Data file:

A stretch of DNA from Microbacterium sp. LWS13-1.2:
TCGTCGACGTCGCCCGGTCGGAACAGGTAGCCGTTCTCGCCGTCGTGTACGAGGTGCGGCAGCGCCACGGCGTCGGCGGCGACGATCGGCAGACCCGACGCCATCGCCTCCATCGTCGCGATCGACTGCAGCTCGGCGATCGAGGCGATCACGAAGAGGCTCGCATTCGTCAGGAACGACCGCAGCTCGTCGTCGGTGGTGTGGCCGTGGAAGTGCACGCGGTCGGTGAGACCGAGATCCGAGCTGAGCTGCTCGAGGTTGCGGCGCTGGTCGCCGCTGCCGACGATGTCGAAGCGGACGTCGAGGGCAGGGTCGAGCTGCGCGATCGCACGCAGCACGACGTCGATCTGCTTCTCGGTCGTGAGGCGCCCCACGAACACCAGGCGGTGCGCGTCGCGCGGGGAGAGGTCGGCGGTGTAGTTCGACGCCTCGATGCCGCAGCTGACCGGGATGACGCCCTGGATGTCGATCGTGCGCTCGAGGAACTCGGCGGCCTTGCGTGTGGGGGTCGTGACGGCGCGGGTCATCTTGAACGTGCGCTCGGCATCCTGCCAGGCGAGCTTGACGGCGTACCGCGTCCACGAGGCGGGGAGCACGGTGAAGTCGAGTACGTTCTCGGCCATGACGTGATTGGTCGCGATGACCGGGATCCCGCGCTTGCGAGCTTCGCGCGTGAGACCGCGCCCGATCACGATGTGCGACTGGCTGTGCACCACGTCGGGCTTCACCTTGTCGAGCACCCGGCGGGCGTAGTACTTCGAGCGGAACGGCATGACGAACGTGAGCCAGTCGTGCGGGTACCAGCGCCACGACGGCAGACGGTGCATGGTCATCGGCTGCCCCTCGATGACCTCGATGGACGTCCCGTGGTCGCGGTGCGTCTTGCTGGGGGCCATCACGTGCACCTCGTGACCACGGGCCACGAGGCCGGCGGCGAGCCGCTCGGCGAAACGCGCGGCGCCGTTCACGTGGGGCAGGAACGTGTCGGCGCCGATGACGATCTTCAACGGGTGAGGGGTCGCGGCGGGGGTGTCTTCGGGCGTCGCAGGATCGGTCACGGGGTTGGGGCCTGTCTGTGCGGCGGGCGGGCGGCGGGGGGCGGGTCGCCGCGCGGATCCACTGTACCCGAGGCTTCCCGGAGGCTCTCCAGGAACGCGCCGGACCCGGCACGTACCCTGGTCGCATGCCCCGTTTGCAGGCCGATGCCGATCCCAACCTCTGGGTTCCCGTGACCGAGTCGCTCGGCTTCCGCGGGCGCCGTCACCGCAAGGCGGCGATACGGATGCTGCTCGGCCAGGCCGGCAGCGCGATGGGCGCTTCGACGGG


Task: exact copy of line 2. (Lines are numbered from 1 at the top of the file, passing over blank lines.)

TCGTCGACGTCGCCCGGTCGGAACAGGTAGCCGTTCTCGCCGTCGTGTACGAGGTGCGGCAGCGCCACGGCGTCGGCGGCGACGATCGGCAGACCCGACGCCATCGCCTCCATCGTCGCGATCGACTGCAGCTCGGCGATCGAGGCGATCACGAAGAGGCTCGCATTCGTCAGGAACGACCGCAGCTCGTCGTCGGTGGTGTGGCCGTGGAAGTGCACGCGGTCGGTGAGACCGAGATCCGAGCTGAGCTGCTCGAGGTTGCGGCGCTGGTCGCCGCTGCCGACGATGTCGAAGCGGACGTCGAGGGCAGGGTCGAGCTGCGCGATCGCACGCAGCACGACGTCGATCTGCTTCTCGGTCGTGAGGCGCCCCACGAACACCAGGCGGTGCGCGTCGCGCGGGGAGAGGTCGGCGGTGTAGTTCGACGCCTCGATGCCGCAGCTGACCGGGATGACGCCCTGGATGTCGATCGTGCGCTCGAGGAACTCGGCGGCCTTGCGTGTGGGGGTCGTGACGGCGCGGGTCATCTTGAACGTGCGCTCGGCATCCTGCCAGGCGAGCTTGACGGCGTACCGCGTCCACGAGGCGGGGAGCACGGTGAAGTCGAGTACGTTCTCGGCCATGACGTGATTGGTCGCGATGACCGGGATCCCGCGCTTGCGAGCTTCGCGCGTGAGACCGCGCCCGATCACGATGTGCGACTGGCTGTGCACCACGTCGGGCTTCACCTTGTCGAGCACCCGGCGGGCGTAGTACTTCGAGCGGAACGGCATGACGAACGTGAGCCAGTCGTGCGGGTACCAGCGCCACGACGGCAGACGGTGCATGGTCATCGGCTGCCCCTCGATGACCTCGATGGACGTCCCGTGGTCGCGGTGCGTCTTGCTGGGGGCCATCACGTGCACCTCGTGACCACGGGCCACGAGGCCGGCGGCGAGCCGCTCGGCGAAACGCGCGGCGCCGTTCACGTGGGGCAGGAACGTGTCGGCGCCGATGACGATCTTCAACGGGTGAGGGGTCGCGGCGGGGGTGTCTTCGGGCGTCGCAGGATCGGTCACGGGGTTGGGGCCTGTCTGTGCGGCGGGCGGGCGGCGGGGGGCGGGTCGCCGCGCGGATCCACTGTACCCGAGGCTTCCCGGAGGCTCTCCAGGAACGCGCCGGACCCGGCACGTACCCTGGTCGCATGCCCCGTTTGCAGGCCGATGCCGATCCCAACCTCTGGGTTCCCGTGACCGAGTCGCTCGGCTTCCGCGGGCGCCGTCACCGCAAGGCGGCGATACGGATGCTGCTCGGCCAGGCCGGCAGCGCGATGGGCGCTTCGACGGG